Wednesday, July 8, 2020
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Raman effect to detect fraudulent paintings, diseases, chemical weapons

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New York: An international research team has developed nanotechnology that harnesses surface-enhanced Raman spectroscopy (SERS) to detect amounts of molecules in fraudulent paintings, diseases, chemical weapons and more.

Led by University at Buffalo (UB) engineers, the new method makes SERS simple and more affordable.

“The technology we’re developing – a universal substrate for SERS – is a unique and, potentially, revolutionary feature,” said lead author Qiaoqiang Gan from UB.

“It allows us to rapidly identify and measure chemical and biological molecules using a broadband nanostructure that traps wide range of light,” Gan added.

The universal substrate can trap a wide range of wavelengths and squeeze them into very small gaps to create a strongly enhanced light field.

“It acts similar to a skeleton key. Instead of needing all these different substrates to measure Raman signals excited by different wavelengths, you’ll eventually need just one. Just like a skeleton key that opens many doors,” co-author Nan Zhang said.

Traditional substrates, or the silicon surfaces on which liquid samples are deposited, are typically designed for only a very narrow range of wavelengths.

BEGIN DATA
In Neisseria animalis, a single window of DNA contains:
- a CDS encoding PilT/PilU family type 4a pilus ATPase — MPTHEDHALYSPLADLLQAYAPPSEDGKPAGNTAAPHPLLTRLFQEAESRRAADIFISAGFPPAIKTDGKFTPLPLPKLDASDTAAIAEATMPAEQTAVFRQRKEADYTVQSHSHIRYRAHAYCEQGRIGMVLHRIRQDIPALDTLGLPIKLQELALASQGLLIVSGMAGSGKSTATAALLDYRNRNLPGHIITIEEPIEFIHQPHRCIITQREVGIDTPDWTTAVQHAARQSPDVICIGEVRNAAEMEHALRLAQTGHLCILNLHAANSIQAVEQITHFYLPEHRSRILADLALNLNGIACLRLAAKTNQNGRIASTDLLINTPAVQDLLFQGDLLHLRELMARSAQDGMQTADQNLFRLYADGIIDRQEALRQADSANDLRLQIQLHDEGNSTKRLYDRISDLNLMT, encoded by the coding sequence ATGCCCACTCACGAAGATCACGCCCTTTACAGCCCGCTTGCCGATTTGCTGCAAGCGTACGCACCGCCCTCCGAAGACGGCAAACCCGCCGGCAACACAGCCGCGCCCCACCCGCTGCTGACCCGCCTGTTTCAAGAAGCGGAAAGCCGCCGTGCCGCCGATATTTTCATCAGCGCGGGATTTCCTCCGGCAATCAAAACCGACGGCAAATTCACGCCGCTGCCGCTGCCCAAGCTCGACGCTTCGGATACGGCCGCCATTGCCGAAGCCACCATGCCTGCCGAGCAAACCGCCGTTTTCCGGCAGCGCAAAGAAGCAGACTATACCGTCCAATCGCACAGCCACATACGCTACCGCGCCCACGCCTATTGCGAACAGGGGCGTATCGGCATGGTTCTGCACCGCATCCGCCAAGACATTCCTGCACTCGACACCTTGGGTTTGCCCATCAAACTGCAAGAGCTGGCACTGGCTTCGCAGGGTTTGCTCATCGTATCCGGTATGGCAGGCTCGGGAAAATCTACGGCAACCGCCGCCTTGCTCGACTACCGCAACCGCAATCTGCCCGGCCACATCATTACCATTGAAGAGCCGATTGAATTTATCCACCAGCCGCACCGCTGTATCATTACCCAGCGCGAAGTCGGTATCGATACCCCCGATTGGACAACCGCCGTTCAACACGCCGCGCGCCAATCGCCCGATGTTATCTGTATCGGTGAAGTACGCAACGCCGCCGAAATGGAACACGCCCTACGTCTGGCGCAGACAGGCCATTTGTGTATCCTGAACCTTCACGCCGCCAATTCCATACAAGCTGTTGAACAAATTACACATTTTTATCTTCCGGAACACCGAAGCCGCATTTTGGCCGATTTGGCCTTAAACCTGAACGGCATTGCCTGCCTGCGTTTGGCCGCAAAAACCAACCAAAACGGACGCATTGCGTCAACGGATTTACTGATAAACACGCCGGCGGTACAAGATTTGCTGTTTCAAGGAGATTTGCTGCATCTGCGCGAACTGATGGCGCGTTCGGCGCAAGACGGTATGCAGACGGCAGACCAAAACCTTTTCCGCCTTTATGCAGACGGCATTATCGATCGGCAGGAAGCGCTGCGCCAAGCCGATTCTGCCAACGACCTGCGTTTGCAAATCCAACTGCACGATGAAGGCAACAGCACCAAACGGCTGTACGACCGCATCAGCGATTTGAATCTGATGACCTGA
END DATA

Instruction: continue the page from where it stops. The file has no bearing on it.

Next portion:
This is problematic because different substrates are needed if scientists want to use a different laser to test the same molecules.

In turn, this requires more chemical molecules and substrates, increasing costs and time to perform the test. The new technology has a wide range of applications.

“The ability to detect even smaller amounts of chemical and biological molecules could be helpful with biosensors that are used to detect cancer, malaria, HIV and other illnesses,” the researchers said.

“This could be helpful detecting forged pieces of art as well as restoring ageing pieces of art,” Gan said.

“Also, the technology could improve scientists’ ability to detect trace amounts of toxins in the air, water or other spaces that are causes for health concerns. And it could aid in the detection of chemical weapons,” he added.

The study was published in the journal Advanced Materials Interfaces. (IANS)

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